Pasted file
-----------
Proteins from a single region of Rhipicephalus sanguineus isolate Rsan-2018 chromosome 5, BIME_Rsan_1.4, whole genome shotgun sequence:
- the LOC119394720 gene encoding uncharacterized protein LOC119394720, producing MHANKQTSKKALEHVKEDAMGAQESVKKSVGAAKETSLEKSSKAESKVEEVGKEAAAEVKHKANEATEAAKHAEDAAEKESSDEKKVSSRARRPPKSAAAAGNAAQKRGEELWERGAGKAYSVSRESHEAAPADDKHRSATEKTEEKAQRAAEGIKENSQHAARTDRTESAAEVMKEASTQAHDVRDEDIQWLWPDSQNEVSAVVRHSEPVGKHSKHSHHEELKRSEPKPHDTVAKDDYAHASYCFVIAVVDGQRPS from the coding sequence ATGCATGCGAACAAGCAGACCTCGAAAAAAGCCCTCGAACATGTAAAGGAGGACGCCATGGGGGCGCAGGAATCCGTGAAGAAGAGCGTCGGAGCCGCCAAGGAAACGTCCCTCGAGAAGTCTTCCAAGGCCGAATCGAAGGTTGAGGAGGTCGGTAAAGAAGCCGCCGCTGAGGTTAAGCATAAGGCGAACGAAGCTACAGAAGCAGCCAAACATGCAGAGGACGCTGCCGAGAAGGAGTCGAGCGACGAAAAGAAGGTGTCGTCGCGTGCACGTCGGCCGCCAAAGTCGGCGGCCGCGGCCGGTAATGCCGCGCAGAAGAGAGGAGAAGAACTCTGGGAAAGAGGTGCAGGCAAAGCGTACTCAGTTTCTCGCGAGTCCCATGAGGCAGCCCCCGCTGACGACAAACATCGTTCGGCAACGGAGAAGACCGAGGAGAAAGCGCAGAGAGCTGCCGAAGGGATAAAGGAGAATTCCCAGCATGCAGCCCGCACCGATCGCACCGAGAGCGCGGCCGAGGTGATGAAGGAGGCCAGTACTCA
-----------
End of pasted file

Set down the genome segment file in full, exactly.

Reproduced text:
Proteins from a single region of Rhipicephalus sanguineus isolate Rsan-2018 chromosome 5, BIME_Rsan_1.4, whole genome shotgun sequence:
- the LOC119394720 gene encoding uncharacterized protein LOC119394720, producing MHANKQTSKKALEHVKEDAMGAQESVKKSVGAAKETSLEKSSKAESKVEEVGKEAAAEVKHKANEATEAAKHAEDAAEKESSDEKKVSSRARRPPKSAAAAGNAAQKRGEELWERGAGKAYSVSRESHEAAPADDKHRSATEKTEEKAQRAAEGIKENSQHAARTDRTESAAEVMKEASTQAHDVRDEDIQWLWPDSQNEVSAVVRHSEPVGKHSKHSHHEELKRSEPKPHDTVAKDDYAHASYCFVIAVVDGQRPS from the coding sequence ATGCATGCGAACAAGCAGACCTCGAAAAAAGCCCTCGAACATGTAAAGGAGGACGCCATGGGGGCGCAGGAATCCGTGAAGAAGAGCGTCGGAGCCGCCAAGGAAACGTCCCTCGAGAAGTCTTCCAAGGCCGAATCGAAGGTTGAGGAGGTCGGTAAAGAAGCCGCCGCTGAGGTTAAGCATAAGGCGAACGAAGCTACAGAAGCAGCCAAACATGCAGAGGACGCTGCCGAGAAGGAGTCGAGCGACGAAAAGAAGGTGTCGTCGCGTGCACGTCGGCCGCCAAAGTCGGCGGCCGCGGCCGGTAATGCCGCGCAGAAGAGAGGAGAAGAACTCTGGGAAAGAGGTGCAGGCAAAGCGTACTCAGTTTCTCGCGAGTCCCATGAGGCAGCCCCCGCTGACGACAAACATCGTTCGGCAACGGAGAAGACCGAGGAGAAAGCGCAGAGAGCTGCCGAAGGGATAAAGGAGAATTCCCAGCATGCAGCCCGCACCGATCGCACCGAGAGCGCGGCCGAGGTGATGAAGGAGGCCAGTACTCA